Diagnosis and Treatment of Allergic Diseases of the Eye
Allergens and other ocular irritants can be deposited directly onto the surface of the eye from the surrounding environment, deposited on hair and skin, or rubbed, wiped, or washed into the eye. There is a net flow with gravity of sebum and trapped particles from the hair that can easily enter the eye. Substances can also gain access to ocular tissue via the systemic circulation. Many agents can be concentrated and secreted in tears, causing allergic or irritative conjunctivitis. Finally, compounds have a more difficult route of entry into the posterior structures of the eye. The cornea and the lens serve as an effective barrier for most agents that are administered topically, and there is a blood-retinal barrier, analogous to the blood-brain barrier, that protects the eye from the systemic circulation. Molecules cross this barrier based on size, charge, and lipid solubility.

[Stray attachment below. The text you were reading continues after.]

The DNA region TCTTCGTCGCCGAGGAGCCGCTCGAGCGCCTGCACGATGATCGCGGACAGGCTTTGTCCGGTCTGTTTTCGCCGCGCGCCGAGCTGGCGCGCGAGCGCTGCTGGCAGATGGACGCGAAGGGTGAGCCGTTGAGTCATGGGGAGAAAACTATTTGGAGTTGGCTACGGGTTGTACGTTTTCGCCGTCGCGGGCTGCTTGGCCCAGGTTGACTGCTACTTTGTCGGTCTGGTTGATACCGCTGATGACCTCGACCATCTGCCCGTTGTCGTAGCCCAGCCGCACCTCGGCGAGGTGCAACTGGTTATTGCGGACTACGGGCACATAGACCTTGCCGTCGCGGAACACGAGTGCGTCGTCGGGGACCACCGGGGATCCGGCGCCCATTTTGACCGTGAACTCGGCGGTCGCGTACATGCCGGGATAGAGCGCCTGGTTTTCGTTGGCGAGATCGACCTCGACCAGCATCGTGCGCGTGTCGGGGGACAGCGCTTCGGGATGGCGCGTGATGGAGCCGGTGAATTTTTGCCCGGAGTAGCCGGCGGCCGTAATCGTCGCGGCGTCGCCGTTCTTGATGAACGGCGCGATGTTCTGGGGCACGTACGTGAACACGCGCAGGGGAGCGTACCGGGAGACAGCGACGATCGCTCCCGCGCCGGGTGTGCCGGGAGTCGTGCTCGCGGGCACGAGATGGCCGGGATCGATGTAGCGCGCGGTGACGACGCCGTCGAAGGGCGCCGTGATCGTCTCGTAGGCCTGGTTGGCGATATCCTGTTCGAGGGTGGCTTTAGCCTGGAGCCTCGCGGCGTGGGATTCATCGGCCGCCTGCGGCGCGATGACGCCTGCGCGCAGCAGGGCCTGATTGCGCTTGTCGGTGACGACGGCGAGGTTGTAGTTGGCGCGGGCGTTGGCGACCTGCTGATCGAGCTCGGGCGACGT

KeywordsAllergic Disease Ocular Surface Allergic Conjunctivitis Conjunctival Injection Ocular Allergy
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